The Ontario Court of Appeal ruled Wednesday that a Christian University can be denied accreditation because of its opposition to homosexuality.
In a ruling released Wednesday, a three judge panel of the high court concluded that Trinity Western University's "community covenant," which bans a host of behaviors, discriminates against LGBT people and that the Law Society of Upper Canada was justified in denying accreditation.
"TWU wants to establish a law school. Although members of the lesbian, gay, bisexual, transgender and queer ('LGBTQ') community may apply to the proposed law school, they will not be admitted unless they are willing to sign and adhere to TWU's community covenant," read the ruling. more >>
Just days after he postponed a show due to illness, Christian rock singer Meat Loaf collapsed on stage in Edmonton, Canada, while performing his 1993 hit song "I'd Do Anything for Love (But I Won't Do That)."
Several videos posted online show the 68-year-old dropping his microphone and falling to the stage in the middle of his rendition of the song. Stage hands quickly rushed to his aid once they realized what happened.
"He was performing 'I Would Do Anything For Love,' and all of a sudden in the middle of it he collapsed right on stage. We weren't sure at first whether it was part of the act or it was something for real," said Lindsay Sundmark, who watched as an ambulance pulled away from the Northern Jubilee Auditorium where the incident happened just after 10 p.m., according to the Edmonton Journal. more >>
A Canada Supreme Court ruling that the crime of bestiality only applies to sexual penetration, and not other sexual acts between people and animals, has led to calls for change in the country's "archaic" laws.
Canada's Liberal MP Nathaniel Erskine-Smith says he introduced a private bill, the Modernizing Animal Protections Act, in February, which can deal with what the nation has come to realize after the Supreme Court Thursday upheld the acquittal of a man from British Columbia who was charged with bestiality for compelling the family dog to sexually abuse his stepdaughters.
The man, identified only as "DLW," was convicted on 13 counts of sexually molesting his two stepdaughters over a 10-year period, but acquitted of an additional charge of bestiality. more >>
Stem cell transplant could halt the effects of multiple sclerosis when combined with chemotherapy, acccording to a new study published in The Lancet. The researchers observed 24 patients ages 18 to 50, revealing that the treatment significantly reduced the onset of the disease.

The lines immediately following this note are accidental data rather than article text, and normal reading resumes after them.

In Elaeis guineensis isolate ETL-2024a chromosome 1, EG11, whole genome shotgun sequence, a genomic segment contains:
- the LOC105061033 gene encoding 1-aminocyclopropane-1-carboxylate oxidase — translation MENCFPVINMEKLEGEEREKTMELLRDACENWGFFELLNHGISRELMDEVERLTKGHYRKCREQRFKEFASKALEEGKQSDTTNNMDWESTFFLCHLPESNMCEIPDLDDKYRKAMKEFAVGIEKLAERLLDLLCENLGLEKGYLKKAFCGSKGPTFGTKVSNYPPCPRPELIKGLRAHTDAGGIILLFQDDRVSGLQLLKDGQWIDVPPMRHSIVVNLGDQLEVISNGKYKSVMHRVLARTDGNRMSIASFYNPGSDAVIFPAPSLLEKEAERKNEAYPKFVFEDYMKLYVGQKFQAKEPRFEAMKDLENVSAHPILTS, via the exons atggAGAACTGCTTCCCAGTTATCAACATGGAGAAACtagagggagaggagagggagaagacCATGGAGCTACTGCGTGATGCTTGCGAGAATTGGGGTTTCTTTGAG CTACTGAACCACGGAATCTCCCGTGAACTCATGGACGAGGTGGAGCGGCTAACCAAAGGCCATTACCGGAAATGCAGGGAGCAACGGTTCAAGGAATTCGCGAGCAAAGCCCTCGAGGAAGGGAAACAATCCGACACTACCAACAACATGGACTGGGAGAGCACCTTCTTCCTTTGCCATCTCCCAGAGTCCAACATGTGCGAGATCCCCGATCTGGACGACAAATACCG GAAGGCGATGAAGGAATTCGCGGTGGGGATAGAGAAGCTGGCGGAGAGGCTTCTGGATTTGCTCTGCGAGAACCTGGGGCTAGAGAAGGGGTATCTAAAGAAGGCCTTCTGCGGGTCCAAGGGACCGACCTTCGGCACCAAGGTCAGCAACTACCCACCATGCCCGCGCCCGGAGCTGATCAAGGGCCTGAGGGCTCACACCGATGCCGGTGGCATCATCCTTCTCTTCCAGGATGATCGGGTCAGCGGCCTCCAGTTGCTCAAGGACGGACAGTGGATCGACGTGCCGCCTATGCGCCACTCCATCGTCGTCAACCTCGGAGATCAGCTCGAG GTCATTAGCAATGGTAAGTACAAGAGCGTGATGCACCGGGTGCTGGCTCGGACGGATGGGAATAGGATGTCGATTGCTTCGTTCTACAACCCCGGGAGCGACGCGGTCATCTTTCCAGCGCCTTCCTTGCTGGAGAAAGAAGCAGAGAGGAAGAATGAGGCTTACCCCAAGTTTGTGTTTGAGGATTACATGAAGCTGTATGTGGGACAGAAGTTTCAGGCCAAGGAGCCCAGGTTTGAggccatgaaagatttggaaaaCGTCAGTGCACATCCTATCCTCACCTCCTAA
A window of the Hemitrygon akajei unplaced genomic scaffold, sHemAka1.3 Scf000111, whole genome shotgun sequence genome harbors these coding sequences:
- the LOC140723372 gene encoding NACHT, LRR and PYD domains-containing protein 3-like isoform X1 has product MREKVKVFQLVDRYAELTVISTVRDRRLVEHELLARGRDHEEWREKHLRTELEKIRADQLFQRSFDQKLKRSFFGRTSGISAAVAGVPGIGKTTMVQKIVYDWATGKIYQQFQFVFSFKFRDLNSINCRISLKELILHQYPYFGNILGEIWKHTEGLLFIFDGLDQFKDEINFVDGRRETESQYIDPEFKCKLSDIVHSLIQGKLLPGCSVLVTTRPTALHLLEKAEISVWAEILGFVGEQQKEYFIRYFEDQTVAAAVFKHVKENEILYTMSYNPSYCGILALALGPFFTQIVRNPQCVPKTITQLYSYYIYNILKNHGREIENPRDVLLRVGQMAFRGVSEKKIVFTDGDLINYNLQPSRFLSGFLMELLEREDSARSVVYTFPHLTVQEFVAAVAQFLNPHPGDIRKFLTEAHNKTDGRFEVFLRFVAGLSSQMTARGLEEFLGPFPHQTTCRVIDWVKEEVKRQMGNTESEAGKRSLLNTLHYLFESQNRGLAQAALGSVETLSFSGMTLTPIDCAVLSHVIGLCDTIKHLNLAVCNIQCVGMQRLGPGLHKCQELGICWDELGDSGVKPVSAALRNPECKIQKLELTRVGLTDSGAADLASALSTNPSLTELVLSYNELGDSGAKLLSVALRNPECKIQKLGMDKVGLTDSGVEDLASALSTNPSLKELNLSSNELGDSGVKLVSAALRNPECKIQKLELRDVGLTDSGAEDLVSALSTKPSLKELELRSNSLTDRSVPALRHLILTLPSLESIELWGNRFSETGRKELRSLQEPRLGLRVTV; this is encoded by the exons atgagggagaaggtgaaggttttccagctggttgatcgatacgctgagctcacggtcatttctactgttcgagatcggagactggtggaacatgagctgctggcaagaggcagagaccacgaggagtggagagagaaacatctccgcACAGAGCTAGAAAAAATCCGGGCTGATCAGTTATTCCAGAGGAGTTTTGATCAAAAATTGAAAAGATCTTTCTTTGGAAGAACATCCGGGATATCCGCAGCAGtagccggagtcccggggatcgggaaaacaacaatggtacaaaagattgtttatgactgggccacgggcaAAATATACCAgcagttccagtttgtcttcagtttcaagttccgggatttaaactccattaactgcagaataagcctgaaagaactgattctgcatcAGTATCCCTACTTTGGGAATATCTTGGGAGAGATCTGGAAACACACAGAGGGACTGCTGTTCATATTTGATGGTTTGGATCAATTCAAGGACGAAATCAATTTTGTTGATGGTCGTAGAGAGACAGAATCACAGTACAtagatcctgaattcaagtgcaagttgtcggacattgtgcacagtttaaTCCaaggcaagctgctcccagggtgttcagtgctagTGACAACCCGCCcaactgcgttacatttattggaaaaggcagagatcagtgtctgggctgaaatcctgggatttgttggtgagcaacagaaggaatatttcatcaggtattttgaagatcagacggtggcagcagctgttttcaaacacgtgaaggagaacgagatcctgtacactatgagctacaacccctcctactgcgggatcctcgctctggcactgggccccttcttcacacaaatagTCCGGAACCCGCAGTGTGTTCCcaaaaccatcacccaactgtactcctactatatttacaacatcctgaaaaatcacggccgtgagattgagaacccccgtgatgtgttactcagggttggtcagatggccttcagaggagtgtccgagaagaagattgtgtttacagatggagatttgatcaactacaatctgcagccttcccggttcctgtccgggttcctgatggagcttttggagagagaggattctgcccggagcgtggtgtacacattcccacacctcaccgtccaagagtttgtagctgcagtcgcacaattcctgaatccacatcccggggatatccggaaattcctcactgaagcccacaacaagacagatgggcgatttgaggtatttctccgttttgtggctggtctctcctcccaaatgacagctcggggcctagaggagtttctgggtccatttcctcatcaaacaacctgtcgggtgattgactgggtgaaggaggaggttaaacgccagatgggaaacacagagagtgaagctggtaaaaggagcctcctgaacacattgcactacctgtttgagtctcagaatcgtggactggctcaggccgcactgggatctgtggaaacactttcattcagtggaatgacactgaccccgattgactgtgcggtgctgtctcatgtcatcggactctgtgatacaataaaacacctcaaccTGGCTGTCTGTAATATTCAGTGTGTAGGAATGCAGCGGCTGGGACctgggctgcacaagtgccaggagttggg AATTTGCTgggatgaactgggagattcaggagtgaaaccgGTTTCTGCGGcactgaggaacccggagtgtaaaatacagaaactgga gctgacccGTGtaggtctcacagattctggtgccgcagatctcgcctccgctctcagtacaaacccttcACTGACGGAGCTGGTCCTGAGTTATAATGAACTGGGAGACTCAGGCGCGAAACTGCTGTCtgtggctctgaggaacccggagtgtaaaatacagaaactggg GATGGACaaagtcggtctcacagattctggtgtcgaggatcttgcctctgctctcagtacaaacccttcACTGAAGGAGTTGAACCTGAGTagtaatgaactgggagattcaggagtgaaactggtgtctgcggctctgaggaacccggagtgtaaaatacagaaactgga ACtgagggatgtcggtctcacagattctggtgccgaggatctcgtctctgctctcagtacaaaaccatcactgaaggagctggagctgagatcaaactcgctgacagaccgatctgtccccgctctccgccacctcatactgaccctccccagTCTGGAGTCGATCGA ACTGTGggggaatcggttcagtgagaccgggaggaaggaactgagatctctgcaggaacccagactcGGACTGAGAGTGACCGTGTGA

Jennifer Molson, one of the trial participants, is one of the living proof of this groundbreaking discovery. Molson was diagnosed with the disease when she was 21. At 26, she was in a wheelchair and unable to even cut her own food. She joined the trial in 2001 when there were no drugs to inhibit the attacks.
Molson admitted, though, that it took time for her to notice improvements. It was not until after a year and a half when she started to feel normal, and it took more months before she began to be able to do other activities such as drying her hair and walking down the stairs. more >>
Canada's Supreme Court has declared that most sex acts between people and animals are legal, as long as no penetration is involved, in a controversial bestiality ruling that has been slammed by animal rights groups.
The Independent reported that the case involved a British Columbia man, identified as "DLW," who was convicted of 13 counts of sexually assaulting his stepdaughters, but was acquitted of bestiality — because he "only" forced dogs into oral sex, without penetration being involved. The man "smeared peanut butter on the genitals of his victims and had the family dog lick it off while he videotaped the act."
While a Canadian law passed in 1955 sought to punish bestiality, the Supreme Court argued that the definition of the word does not cover every sex act with an animal. more >>
The Canadian National Anthem is on its way to experience a change once a new bill is adopted.
According to multiple reports, the Canadian Parliament is going to amend the English version of its anthem in order to make it more gender neutral. The change is supported by the Liberal Government, which passed two readings in the House of Commons.
The change was then sent to the Heritage Committee, who referred it back to Commons for a third reading. If the reading passes again, the amendment is expected to head to the Senate and will be implemented later this year. The change would change one of the verses from "in all thy sons command" to "in all of us command." more >>